Television and internet weather forecasts love to look out as many days in the future as possible to please their viewers. 7-day, 8-day, 10-day, and even 15-day forecasts can be found around television stations and websites. The sad thing is, a lot of people buy into those forecasts and some even use them to make outdoor plans.
The National Center for Environmental Prediction (NCEP) runs the majority of computer models used to create forecasts in the United States. Buried on their web site is this statement:
There is some concern about NCEP model variability from run to run, particularly at extended ranges beyond 7-8 days. The American Meteorological Society Statement adopted on January 14, 2001, titled “Statement on Seasonal to Interannual Climate Prediction” (Bull. Amer. Met. Soc., 82, 701), states, in part, the limit of predictability for day-to-day weather changes for deterministic forecasts is “in the range of 1-2 weeks.” NCEP agrees with this statement and notes that for current state-of-the-art models, the limit of “useful skill” is about 7-8 days. Beyond that range, deterministic numerical weather predictions are characterized by little or no skill and suffer from large run to run variability. However, ensemble or probability forecasts may offer improved predictive skill.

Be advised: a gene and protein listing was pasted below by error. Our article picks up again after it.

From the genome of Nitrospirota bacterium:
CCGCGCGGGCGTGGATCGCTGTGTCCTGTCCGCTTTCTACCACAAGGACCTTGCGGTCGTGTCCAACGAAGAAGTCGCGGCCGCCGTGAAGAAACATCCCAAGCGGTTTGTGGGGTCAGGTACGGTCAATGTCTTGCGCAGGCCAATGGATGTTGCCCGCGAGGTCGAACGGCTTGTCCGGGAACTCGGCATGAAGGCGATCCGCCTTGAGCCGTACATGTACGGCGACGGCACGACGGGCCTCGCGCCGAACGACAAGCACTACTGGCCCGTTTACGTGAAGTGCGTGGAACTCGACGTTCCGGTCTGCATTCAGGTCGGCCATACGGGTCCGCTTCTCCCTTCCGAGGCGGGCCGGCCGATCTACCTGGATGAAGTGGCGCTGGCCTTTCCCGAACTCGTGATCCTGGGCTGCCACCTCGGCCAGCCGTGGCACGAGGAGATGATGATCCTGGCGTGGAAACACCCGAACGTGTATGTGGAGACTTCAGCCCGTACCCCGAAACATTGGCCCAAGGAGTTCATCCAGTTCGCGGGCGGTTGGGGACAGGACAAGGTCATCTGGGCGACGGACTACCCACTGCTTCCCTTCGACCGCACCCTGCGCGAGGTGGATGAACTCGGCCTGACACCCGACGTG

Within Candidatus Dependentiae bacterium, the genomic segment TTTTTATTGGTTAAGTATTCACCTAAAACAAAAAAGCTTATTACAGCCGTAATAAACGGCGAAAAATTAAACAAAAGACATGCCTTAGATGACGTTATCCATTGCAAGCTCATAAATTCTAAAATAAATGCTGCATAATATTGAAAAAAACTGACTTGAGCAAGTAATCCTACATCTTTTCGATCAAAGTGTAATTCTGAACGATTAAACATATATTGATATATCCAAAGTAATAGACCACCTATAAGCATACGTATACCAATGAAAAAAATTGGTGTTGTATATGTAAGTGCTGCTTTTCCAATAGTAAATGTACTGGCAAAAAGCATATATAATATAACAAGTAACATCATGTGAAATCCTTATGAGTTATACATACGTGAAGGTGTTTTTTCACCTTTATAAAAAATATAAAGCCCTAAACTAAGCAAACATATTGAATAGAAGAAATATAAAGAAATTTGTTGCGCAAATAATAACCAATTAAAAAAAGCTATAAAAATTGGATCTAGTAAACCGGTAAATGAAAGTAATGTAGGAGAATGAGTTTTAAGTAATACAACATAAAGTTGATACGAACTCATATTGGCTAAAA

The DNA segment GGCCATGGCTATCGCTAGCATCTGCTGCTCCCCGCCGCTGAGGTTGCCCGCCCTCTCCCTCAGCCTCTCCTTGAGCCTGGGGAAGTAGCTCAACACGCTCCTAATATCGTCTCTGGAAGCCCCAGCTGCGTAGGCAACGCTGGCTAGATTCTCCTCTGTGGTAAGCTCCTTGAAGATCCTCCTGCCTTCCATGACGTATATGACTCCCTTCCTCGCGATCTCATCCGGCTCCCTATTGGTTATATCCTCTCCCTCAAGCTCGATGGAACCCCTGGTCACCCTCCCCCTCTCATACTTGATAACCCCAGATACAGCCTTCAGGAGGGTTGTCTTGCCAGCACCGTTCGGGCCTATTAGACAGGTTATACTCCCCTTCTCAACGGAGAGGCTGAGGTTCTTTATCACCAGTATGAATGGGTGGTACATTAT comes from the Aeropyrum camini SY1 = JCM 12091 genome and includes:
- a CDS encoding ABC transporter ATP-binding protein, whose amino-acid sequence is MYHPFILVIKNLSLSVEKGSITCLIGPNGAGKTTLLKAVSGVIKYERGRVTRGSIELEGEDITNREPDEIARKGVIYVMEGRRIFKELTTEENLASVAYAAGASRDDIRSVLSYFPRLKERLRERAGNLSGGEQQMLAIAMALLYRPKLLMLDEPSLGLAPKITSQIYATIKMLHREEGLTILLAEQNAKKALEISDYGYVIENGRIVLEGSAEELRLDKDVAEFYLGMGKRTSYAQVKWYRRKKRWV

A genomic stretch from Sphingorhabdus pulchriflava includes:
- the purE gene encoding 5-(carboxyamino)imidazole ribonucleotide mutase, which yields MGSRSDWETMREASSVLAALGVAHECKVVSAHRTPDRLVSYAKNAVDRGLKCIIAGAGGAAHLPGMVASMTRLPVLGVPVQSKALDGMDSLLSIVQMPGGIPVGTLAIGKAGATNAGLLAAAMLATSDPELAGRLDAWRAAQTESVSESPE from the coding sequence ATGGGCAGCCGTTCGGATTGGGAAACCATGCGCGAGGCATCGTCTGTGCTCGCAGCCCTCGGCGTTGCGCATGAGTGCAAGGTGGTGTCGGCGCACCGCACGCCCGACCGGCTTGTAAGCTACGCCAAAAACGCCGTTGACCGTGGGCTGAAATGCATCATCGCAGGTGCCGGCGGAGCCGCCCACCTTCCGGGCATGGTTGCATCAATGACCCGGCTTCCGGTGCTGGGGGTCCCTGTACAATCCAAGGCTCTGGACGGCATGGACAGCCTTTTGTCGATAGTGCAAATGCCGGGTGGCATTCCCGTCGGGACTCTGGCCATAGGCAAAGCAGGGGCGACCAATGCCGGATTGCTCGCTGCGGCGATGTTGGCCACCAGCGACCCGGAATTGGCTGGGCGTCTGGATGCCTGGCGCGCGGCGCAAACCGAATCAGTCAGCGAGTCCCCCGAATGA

In other words, NOAA, the National Weather Service, etc. all agree that forecasting skill is limited to 7-8 days out. Now, consider that even a 24-hour forecast has some degree of unpredictably and you can imagine the decrease in accuracy as you extend out further into the future from the present. Even at 5-7 days, there’s a reasonable chance of being incorrect despite the “useful skill” in the forecast. Note that the NWS graphical forecasts stop at 5 days (the text does extend to 7 days) and the NHC issues forecasts tracks a maximum of 5 days out.
So, I thought it might be interesting to test these extended forecasts from time to time to see how accurate they are.
Our first guest: Syracuse, NY
The time table: Thur-Fri-Sat, August 27-29
The GFS (Global Forecast System) model, which is the long-range model in the U.S., shows some cooler temperatures moving into upstate New York by the end of next week:
This has resulted in the following forecasts:
Thur: 65/47 Fri: 67/48 Sat: 67/51
Thur: 71/57 Fri: 69/55 (no Sat forecast available yet)
So, let’s follow along and see if this materializes. My guess is that it will be closer to normal temperatures (77/57) than the forecast cool temperatures. I’ve seen such cool spells pop up in long-range forecasts the last couple of weeks only to warm up as the dates approach.